W3C home > Mailing lists > Public > public-microxml@w3.org > January 2013

RE: A really micro schema language

From: Liam R E Quin <liam@w3.org>
Date: Thu, 17 Jan 2013 14:27:20 -0500
To: David Lee <David.Lee@marklogic.com>
Cc: Michael Kay <mike@saxonica.com>, Brian Kardell <bkardell@gmail.com>, John Cowan <cowan@mercury.ccil.org>, James Clark <jjc@jclark.com>, "public-microxml@w3.org" <public-microxml@w3.org>
Message-ID: <1358450840.13751.11.camel@localhost.localdomain>
On Thu, 2013-01-17 at 16:59 +0000, David Lee wrote: 
> --------------
> Exchanging typed data makes sense to me.

+1

> Doing it by reducing all the data to text, and then sending the type
> information separately in another document, to be matched up with the
> serialized instance by means of a complex parsing process, doesn't
> make much sense at all.

-1  :-)

> If you want to send typed data, the type information should be
> embedded in the instance.

Sometimes there are good reasons for one approach over the other.
Out-of-band type (and cardinality) information can allow for greater
compression in transmission for example - see EXI.  I agree the parsing
process shouldn't be complex, of course.

During XML design at one point I argued for marking mixed content
elements and EMPTY elements, e.g. using @ and $ (this predated XPath),
  <$p>mixed content paragraph</$p>,
and had it been adopted a lot of XML pain would have avoided but some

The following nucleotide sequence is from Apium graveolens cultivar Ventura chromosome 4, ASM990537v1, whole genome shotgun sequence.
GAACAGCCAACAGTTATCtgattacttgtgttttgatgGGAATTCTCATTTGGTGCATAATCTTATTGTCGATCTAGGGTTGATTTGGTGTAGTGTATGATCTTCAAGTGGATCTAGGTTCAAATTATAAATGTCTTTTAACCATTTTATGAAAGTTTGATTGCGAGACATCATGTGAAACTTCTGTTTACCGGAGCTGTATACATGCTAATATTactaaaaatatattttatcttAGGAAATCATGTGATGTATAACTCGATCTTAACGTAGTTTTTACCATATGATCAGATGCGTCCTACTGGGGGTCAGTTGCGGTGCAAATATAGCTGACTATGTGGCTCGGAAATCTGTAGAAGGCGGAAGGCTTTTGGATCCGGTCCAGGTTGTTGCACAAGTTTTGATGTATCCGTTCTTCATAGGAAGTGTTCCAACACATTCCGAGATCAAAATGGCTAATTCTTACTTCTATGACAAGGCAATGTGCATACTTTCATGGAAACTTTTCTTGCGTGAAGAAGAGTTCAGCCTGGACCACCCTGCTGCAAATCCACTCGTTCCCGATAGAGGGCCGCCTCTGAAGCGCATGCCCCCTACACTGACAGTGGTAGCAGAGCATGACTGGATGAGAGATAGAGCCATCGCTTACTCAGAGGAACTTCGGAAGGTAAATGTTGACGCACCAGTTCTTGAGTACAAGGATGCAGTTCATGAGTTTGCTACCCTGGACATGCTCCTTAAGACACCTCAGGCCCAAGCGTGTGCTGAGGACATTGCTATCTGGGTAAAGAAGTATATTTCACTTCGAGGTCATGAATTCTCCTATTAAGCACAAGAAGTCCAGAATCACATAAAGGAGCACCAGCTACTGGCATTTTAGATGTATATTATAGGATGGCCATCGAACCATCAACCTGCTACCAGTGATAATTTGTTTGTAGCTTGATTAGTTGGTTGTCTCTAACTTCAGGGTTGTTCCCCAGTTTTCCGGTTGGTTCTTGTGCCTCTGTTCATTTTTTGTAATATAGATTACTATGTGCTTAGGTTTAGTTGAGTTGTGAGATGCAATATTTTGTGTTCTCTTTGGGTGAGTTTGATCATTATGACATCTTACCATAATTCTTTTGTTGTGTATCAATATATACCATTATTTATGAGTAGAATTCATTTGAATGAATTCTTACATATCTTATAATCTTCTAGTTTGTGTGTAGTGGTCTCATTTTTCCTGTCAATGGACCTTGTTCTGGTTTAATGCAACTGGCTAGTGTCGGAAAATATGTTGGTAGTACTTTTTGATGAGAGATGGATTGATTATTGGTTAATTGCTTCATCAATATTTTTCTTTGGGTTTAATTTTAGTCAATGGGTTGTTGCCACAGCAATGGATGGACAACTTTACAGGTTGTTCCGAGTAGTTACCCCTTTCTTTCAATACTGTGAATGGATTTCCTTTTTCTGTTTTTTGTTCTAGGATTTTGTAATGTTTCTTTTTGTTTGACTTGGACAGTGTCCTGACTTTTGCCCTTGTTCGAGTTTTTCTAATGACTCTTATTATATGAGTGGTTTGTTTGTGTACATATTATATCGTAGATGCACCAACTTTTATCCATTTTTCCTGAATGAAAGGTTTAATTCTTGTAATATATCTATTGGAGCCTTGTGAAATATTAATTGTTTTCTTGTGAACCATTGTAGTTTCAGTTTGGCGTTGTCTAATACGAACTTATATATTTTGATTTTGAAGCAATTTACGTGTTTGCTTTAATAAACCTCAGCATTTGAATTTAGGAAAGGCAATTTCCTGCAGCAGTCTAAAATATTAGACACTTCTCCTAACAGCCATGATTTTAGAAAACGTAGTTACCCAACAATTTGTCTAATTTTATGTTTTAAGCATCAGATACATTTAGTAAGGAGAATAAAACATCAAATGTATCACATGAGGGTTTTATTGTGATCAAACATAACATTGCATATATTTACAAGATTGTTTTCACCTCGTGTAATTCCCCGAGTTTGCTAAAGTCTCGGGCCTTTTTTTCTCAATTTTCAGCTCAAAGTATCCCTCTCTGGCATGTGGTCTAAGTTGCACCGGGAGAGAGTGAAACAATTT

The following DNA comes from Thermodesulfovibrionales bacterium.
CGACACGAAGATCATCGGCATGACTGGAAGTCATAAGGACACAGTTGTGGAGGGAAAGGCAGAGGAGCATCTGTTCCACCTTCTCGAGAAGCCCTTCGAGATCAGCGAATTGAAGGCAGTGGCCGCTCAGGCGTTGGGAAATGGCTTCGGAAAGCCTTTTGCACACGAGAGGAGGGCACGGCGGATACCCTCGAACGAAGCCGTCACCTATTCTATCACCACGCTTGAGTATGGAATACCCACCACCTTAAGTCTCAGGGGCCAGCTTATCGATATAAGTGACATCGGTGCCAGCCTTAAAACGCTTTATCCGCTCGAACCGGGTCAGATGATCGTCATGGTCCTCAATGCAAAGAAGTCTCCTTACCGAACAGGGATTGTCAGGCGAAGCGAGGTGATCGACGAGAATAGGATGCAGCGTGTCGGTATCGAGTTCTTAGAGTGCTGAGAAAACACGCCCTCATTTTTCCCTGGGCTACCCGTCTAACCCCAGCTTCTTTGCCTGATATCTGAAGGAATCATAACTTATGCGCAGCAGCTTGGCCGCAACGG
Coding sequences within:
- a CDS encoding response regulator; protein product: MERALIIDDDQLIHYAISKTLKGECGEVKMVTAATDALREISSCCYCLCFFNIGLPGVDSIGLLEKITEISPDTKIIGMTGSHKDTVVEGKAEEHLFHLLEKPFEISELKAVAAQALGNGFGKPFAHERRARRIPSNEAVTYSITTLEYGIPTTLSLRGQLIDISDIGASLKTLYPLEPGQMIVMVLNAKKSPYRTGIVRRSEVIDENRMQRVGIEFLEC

other pain would have been enjoyed by all.

For type information a strength of XML in some environments is that you
can infer different types by applying different schemas.

All this depends on what you mean by "type" though. If you mean machine
type - octet, 18-bit signed twos complement integer, 36-bit
floating-point, you get a different answer to someone who means
user-defined type with user-defined constraints, sock size, hat size,
federal budget deficit, author name, CSS colour... and again different
from the SGML meaning of element type as evidenced in the name of the
element...

Liam

-- 
Liam Quin - XML Activity Lead, W3C, http://www.w3.org/People/Quin/
Pictures from old books: http://fromoldbooks.org/
Ankh: irc.sorcery.net irc.gnome.org freenode/#xml
Received on Thursday, 17 January 2013 19:27:30 GMT

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